Oceanic signals in observed motions of the Earth's pole of rotation

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Abstract

Motion of the Earth's pole of rotation relative to its crust, commonly referred to as polar motion, can be excited by a variety of geophysical mechanisms1. In particular, changes in atmospheric wind and mass fields have been linked to polar motion over a wide range of timescales, but substantial discrepancies remain between the atmospheric and geodetic observations1,2,3,4. Here we present results from a nearly global ocean model which indicate that oceanic circulation and mass-field variability play important roles in the excitation of seasonal to fortnightly polar motion. The joint oceanic and atmospheric excitation provides a better agreement with the observed polar motion than atmospheric excitation alone. Geodetic measurements may therefore be used to provide a global consistency check on the quality of simulated large-scale oceanic fields.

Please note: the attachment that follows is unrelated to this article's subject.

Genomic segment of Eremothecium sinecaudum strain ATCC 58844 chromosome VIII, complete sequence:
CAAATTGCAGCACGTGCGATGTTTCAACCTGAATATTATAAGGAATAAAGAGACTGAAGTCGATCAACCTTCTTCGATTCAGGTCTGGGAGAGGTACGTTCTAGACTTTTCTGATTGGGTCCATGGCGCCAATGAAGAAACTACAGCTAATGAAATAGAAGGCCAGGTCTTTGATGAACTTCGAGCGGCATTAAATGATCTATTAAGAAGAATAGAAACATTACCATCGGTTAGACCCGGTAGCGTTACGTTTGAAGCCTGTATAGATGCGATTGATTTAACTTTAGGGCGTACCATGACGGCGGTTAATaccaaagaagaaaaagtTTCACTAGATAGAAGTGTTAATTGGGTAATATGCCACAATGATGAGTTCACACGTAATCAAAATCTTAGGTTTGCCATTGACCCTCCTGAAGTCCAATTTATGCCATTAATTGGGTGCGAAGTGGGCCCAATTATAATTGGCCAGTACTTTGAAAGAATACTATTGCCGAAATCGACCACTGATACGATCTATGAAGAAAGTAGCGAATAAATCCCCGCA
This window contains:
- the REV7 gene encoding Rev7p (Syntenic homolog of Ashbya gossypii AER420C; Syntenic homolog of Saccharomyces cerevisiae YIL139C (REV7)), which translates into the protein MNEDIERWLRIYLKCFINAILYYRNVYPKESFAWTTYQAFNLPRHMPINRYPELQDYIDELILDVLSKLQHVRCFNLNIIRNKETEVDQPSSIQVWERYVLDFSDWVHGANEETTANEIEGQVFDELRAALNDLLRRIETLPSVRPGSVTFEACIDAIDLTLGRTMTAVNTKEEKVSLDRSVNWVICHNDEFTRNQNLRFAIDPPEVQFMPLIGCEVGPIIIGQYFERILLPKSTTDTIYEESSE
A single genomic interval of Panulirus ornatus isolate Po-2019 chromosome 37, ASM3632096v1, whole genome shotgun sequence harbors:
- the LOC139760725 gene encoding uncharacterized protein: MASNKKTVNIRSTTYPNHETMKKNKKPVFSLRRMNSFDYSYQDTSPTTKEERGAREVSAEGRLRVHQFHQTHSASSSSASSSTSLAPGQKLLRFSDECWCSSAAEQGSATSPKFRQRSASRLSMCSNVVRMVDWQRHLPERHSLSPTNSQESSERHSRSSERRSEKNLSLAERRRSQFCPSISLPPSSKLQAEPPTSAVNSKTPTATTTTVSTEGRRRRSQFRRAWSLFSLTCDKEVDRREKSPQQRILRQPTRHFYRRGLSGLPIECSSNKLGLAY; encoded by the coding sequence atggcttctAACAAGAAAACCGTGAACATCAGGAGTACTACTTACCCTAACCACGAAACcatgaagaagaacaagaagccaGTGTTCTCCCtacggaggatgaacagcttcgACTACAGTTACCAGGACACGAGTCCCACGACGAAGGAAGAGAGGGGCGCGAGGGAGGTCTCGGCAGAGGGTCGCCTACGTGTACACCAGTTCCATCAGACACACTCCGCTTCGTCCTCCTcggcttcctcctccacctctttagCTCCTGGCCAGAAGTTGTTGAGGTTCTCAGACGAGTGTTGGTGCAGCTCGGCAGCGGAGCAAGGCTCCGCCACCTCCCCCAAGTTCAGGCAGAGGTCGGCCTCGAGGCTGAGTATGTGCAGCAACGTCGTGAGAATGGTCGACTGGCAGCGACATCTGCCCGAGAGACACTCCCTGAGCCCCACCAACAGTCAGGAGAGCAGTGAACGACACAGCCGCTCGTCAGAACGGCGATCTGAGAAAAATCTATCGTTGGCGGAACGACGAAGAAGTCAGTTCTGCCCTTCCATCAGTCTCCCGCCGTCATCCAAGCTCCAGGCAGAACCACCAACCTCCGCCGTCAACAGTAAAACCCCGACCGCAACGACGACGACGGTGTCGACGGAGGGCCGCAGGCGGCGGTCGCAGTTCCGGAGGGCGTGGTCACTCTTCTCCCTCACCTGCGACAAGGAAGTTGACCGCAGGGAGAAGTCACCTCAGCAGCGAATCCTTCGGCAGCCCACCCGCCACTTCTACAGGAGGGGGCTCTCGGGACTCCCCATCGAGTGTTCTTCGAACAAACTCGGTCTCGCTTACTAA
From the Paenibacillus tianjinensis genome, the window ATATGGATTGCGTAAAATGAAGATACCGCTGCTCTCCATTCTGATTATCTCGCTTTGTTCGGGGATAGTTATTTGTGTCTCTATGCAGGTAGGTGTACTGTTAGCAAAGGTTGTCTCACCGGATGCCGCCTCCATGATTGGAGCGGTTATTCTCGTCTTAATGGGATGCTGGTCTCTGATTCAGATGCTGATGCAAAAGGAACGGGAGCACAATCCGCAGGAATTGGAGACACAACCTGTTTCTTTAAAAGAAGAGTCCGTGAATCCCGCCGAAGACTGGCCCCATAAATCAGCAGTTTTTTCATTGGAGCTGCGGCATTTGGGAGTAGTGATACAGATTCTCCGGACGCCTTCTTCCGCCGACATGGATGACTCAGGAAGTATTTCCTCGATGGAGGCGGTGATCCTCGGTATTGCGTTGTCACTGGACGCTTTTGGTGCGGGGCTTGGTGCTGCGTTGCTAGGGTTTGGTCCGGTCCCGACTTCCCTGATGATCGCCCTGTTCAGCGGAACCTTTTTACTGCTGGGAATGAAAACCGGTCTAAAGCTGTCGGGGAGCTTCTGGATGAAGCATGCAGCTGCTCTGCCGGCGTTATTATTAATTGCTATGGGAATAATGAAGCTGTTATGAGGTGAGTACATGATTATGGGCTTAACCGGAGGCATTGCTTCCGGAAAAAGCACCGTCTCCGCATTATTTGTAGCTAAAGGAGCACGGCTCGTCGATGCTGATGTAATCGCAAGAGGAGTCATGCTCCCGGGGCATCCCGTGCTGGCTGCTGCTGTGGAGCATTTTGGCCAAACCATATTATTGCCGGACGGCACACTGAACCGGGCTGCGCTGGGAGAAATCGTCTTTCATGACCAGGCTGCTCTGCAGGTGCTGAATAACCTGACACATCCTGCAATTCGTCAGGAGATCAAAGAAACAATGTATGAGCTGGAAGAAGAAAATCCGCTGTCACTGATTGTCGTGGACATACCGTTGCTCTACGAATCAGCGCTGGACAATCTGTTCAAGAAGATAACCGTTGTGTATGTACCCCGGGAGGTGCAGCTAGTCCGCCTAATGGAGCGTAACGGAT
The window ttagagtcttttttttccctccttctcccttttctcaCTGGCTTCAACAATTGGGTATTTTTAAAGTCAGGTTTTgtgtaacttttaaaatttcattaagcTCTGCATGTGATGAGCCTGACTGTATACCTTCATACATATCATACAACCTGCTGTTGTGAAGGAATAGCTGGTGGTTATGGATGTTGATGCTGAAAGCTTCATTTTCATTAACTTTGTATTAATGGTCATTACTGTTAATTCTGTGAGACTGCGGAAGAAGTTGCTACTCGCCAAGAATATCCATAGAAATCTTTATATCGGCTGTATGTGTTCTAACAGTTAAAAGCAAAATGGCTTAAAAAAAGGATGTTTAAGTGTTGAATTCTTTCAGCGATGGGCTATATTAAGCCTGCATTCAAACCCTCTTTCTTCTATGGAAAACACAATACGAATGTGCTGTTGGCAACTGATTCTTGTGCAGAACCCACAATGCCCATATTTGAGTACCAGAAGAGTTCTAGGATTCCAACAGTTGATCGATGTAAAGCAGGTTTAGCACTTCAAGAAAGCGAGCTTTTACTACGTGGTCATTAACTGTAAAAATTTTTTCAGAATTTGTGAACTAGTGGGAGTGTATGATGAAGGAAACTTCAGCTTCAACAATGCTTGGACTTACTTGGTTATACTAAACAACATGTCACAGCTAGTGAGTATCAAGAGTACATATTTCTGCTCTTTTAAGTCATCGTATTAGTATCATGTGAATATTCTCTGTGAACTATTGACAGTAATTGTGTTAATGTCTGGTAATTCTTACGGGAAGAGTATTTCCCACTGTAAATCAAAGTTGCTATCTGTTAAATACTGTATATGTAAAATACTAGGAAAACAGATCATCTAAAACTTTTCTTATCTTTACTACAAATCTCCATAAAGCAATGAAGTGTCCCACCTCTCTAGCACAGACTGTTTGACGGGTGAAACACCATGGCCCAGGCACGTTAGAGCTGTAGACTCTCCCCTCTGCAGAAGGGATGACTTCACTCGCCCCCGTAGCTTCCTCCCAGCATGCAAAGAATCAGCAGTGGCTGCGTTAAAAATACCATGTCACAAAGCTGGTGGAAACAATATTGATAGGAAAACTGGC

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Figure 1: Five-day averaged values of χ1O and χ2O for the period January 85–April 96.
Figure 2: Power spectral density for oceanic χ1P (solid line), χ1V (dotted), χ2P (dashed) and χ2V (dotted-dashed) calculated by averaging respective periodograms over 20 adjacent frequencies.
Figure 3: Assessment of oceanic effects on the excitation of polar motion.

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Acknowledgements

We thank D. Spiegel for help with the computation, and F. Bryan, B. Chao, R. Rosen and D. Salstein for comments. This work was supported by NASA's Mission to Planet Earth.

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Correspondence to Rui M. Ponte.

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